The Urchin Pub in Hove, Craft Beer and Shellfish

If all that doesn’t seem odd enough, in Ancient Egypt it was actually illegal for men to make or sell beer. Ancient Babylon also had laws restricting the sale of beer to female vendors, however Hammurabi went a step beyond by decreeing that women who sold bad beer would be punished by drowning. Unfortunately it’s not clear if they would be drowned in the beer they sold, nor is there any information about who decided if a beer was bad or how bad it had to be.

6. There is a brand of beer that was created especially for dogs

Everyone enjoys drinking more when they are drinking with friends, but Dutch brewing aficionado Gerrie Berendsen decided that it would be even better if a man could drink with “man’s best friend”. And thus was born a brew known as Kwispelbier, a beer created especially for dogs.

Dog at The Bull in Henfield

Before you angrily reach for the phone and call your local PETA faction, it’s worth knowing that Kwispelbier has a 0% alcohol content, so it doesn’t cause any harm at all. As a matter of fact, as we’ll see in a moment, it has a lot of healthful properties.

7. Beer (in moderation) may be good for you

One of the lies that used to be taught (and probably still is) in schools to prevent children going on to become alcoholics in later life was that every glass of beer you drink permanently kills one brain cell. However this assertion is not based on any scientific research at all, and is believed to have been simply propaganda dreamed up by the temperance movement to help persuade the US government to introduce prohibition.

Many of the other health risks attributed to beer are also exaggerated. Beer, however, like all beverages containing alcohol, can be harmful if you drink too much of it. You’re unlikely to suffer any harm from beer drinking if you don’t overindulge.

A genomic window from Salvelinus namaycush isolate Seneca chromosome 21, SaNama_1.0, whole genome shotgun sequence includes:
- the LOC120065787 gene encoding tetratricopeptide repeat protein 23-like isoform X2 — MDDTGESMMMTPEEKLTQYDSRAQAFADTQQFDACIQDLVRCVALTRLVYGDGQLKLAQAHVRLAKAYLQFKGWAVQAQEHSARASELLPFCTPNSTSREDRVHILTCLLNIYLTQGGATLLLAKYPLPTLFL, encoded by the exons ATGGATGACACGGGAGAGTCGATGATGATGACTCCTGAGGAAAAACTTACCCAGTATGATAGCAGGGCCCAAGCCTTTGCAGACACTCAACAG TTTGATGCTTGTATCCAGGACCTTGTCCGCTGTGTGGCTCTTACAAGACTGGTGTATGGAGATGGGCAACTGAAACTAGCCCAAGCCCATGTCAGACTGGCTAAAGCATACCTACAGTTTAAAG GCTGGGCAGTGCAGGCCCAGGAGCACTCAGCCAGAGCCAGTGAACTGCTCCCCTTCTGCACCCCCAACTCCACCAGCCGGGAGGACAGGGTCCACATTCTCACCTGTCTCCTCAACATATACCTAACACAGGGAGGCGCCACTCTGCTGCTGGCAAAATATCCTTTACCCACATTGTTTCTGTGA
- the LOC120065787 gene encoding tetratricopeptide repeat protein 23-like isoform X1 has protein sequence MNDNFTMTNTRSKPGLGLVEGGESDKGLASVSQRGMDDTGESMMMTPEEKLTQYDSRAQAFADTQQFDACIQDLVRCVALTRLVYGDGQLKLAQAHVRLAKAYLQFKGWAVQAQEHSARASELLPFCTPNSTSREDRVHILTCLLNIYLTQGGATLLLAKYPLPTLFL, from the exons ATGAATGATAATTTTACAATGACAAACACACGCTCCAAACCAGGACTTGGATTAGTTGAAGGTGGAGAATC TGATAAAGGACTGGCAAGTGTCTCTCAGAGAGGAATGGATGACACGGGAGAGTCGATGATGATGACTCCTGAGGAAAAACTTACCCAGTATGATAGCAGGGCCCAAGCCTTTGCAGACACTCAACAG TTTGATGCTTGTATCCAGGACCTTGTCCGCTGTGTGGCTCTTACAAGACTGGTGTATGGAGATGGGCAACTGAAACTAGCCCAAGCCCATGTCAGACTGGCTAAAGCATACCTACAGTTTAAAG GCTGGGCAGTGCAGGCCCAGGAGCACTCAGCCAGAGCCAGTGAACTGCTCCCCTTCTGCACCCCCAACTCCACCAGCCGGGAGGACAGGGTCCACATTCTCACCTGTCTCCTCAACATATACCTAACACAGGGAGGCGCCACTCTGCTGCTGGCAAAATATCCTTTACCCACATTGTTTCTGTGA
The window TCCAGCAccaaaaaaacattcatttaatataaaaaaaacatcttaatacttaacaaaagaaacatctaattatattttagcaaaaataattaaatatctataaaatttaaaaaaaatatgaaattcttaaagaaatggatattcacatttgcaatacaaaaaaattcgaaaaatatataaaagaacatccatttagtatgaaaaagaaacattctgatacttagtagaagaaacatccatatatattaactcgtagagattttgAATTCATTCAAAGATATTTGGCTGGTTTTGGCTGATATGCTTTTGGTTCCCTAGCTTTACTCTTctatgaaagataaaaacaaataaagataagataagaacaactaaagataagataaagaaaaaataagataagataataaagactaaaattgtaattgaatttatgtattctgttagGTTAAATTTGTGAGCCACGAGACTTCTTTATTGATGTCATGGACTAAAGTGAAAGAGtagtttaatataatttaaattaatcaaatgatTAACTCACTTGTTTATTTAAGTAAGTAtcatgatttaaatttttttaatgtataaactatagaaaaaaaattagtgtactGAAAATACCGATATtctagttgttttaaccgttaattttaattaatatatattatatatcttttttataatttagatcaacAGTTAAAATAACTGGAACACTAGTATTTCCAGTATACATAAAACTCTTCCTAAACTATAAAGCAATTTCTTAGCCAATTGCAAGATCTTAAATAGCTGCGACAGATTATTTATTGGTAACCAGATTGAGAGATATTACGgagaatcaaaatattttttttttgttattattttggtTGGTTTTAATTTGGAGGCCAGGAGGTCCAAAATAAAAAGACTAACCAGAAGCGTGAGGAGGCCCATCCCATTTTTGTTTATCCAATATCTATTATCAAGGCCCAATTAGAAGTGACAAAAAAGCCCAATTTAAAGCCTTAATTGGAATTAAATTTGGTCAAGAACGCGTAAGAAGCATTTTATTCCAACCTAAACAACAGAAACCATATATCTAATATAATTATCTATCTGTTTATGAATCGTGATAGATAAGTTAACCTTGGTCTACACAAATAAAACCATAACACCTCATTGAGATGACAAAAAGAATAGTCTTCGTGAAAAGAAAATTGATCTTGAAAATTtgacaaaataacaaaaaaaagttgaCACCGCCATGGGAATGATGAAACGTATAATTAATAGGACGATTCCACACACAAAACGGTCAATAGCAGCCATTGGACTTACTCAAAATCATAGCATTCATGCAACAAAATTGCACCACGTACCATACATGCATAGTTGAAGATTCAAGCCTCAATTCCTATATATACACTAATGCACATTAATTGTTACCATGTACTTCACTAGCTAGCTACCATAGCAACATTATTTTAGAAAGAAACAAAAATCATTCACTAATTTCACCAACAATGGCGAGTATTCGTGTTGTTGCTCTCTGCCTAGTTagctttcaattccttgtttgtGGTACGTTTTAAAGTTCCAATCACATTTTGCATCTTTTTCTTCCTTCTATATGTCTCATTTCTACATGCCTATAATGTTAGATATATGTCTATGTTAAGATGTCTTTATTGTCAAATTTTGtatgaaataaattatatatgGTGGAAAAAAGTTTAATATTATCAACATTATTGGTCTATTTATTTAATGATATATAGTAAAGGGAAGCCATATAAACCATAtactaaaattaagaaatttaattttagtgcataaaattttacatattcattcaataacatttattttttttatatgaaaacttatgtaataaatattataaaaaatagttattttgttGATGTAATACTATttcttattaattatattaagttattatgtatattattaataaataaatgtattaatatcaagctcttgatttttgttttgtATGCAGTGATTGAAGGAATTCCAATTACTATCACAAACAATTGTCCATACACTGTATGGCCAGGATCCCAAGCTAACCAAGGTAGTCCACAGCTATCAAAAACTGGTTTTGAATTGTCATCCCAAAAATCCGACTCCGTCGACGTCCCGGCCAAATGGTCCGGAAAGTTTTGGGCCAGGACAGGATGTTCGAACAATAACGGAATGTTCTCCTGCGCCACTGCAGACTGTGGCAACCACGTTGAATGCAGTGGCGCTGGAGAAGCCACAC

Rainbow Inn, Cooksbridge, nr Lewes, County Pub and Restaurant

Belgium is one of the countries that is widely considered to be among the best beer-making nations in the world. What is less well known is that until the 1970s, beer was openly sold in Belgian schools. This only came to an end due to outside pressures. Yet this custom was revived in 2001, and once again created an international stir.

Is all the fuss justified? For one thing, the beer sold to children has a very low alcohol content, and it’s also packed with vitamins and minerals, something you won’t find in a soft drink or even a glass of water. Beer is one of the few consumable items that has almost a complete mineral profile, making it better for your health than some other drinks. Research has also revealed that beer could help strengthen bones, lower the risk of developing kidney stones, and may even improve brain function. Well, at least until you reach for that second glass.

8. For some people, beer is a more important concern than reward or punishment

Yes, it’s really true, some people take beer very seriously indeed. Our first example involves the story of the man who saved seven people from a fire, then promptly returned to the burning house to save his beer. The second story may be even crazier. In this one, a Florida man bought a beer in a bar, went out to rob a bank, and then came back to the bar to finish his drink. Now that’s dedication.

The Urchin, Shellfish and Craft Beer, Hove

Beer holds a lot of social history

If the stories and information given above prove anything, it’s that beer is important in our world. In Ancient Babylon, people were willing to kill over disputes about the quality of beer. Norwegian police used beer to negotiate with a terrorist. Children in Belgium were denied the opportunity to purchase beer in school for more than 40 years, even though it’s known to be nutritious and refreshing.

Beer is able to have so much influence because we care about it. So, love it or hate it, beer has always been with us and always will be.